Wednesday, September 17, 2014
Inquirer Daily News

How accurate are your favorite mock drafts?

Mock drafts are a funny thing. Fans read them religiously leading up to draft day, hoping to garner the most accurate information from their selected source. They are studied, critiqued, and criticized only to be all but forgotten directly after the draft.

How accurate are your favorite mock drafts?

NBA Commissioner David Stern, left, shakes hands with UNLV´s Anthony Bennett, who was selected first overall by the Cleveland Cavaliers in the NBA basketball draft, Thursday, June 27, 2013, in New York. (Jason DeCrow/AP)
NBA Commissioner David Stern, left, shakes hands with UNLV's Anthony Bennett, who was selected first overall by the Cleveland Cavaliers in the NBA basketball draft, Thursday, June 27, 2013, in New York. (Jason DeCrow/AP)

Mock drafts are a funny thing. Fans read them religiously leading up to draft day, hoping to garner the most accurate information from their selected source. They are studied, critiqued, and criticized only to be all but forgotten directly after the draft.

Despite a pretty common curiosity, the effort is not often put in to go back and assess the accuracy of a mock after draft day is done. Either people are too busy assessing the picks and how they fit with their new franchises, or they just don't feel like putting in the work. Either way, critiquing a mock draft after the draft has already occurred is not a common occurrence.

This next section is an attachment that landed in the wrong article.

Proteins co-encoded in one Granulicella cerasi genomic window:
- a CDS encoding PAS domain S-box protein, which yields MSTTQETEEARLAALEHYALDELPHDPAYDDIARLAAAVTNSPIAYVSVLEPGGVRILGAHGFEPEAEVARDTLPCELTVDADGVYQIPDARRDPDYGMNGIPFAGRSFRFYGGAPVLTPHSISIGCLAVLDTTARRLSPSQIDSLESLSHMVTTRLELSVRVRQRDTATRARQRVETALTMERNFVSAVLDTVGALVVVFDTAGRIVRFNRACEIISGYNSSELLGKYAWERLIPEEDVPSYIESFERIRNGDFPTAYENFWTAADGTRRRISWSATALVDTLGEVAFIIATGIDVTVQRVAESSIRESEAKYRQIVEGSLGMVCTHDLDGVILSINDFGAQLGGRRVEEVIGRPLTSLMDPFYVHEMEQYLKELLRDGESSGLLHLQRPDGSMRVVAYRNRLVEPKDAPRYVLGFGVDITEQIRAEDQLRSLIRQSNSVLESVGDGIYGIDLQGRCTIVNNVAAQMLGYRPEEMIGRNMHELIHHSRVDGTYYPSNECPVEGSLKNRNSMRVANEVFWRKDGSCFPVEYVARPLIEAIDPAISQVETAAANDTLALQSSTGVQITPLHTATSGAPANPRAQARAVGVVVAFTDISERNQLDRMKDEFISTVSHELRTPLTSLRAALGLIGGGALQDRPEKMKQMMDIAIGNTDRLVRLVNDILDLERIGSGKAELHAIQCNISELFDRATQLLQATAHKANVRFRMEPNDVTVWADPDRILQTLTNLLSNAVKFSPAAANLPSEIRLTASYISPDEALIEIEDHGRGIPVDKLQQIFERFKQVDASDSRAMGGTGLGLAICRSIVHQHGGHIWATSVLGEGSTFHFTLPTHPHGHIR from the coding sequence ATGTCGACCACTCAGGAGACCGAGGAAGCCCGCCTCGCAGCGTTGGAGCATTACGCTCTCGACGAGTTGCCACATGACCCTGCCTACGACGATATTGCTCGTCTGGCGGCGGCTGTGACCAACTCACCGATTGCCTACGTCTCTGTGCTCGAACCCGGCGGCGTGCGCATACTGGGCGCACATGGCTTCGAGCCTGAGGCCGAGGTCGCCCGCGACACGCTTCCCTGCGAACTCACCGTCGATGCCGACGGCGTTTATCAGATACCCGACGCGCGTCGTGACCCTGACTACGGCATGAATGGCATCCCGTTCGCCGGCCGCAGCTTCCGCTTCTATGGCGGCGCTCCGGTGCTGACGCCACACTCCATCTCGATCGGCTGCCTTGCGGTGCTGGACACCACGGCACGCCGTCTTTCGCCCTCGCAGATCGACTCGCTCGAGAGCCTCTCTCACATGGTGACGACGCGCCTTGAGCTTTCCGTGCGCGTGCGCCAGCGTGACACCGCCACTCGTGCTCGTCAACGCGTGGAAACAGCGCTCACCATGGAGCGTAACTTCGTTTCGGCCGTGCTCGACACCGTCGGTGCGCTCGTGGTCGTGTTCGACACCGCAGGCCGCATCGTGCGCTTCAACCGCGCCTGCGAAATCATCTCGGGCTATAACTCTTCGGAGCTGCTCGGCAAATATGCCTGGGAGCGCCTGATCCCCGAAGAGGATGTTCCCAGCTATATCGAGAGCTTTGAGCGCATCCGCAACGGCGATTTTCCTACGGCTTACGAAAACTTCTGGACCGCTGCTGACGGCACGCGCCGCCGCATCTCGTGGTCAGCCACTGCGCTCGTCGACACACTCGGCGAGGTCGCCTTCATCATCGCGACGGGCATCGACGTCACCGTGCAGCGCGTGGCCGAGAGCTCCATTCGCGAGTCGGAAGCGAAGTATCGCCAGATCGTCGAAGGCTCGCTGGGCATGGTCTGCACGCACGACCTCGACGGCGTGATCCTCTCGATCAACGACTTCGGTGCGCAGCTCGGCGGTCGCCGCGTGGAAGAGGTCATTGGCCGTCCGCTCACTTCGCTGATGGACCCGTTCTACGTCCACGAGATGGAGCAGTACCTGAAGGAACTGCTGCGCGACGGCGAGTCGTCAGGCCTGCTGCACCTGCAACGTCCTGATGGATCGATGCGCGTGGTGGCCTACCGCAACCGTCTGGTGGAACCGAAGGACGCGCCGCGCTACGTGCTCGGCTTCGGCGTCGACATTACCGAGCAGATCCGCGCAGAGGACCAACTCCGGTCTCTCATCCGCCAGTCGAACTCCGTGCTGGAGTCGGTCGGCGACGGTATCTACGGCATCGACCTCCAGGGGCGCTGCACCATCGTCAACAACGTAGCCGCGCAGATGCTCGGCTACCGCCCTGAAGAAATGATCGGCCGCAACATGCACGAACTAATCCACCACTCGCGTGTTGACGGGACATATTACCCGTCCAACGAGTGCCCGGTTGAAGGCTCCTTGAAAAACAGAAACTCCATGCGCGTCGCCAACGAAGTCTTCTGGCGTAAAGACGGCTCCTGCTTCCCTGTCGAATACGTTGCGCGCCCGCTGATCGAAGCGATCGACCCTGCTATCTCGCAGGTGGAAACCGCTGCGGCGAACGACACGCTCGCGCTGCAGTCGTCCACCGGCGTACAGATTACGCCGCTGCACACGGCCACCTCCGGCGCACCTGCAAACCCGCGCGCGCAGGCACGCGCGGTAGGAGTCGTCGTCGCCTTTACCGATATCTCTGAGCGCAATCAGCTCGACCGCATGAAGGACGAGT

Luckily, this year the work was done for us. The NBA-related site Weak Side Awareness compiled a list comparing and ranking over 250 2013 NBA mock drafts from across the internet, using an explained mathematical system.

This year’s draft proved especially difficult to predict, as only 4 (!!) out of the 263 compiled mocks correctly predicted Anthony Bennett’s selection at #1 overall.

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While ours was not one of the mocks that had Bennett pegged as the first pick, we are pleased to report that both Philly.com’s 3.0 edition, written by myself, and the Inquirer’s mock draft, which was written by Tyler Tynes finished in the top 25%.

In the final list of 263 mock drafts, the Tynes came in at 64th overall, while Philly.com landed at 65th.

The fact that someone spent the time to compile this in-depth list is pretty impressive, as it is a nice tool to see how accurate your favorite mock drafts actually are.

Check out the full list here.

Michael Kaskey-Blomain Assistant Sports Producer
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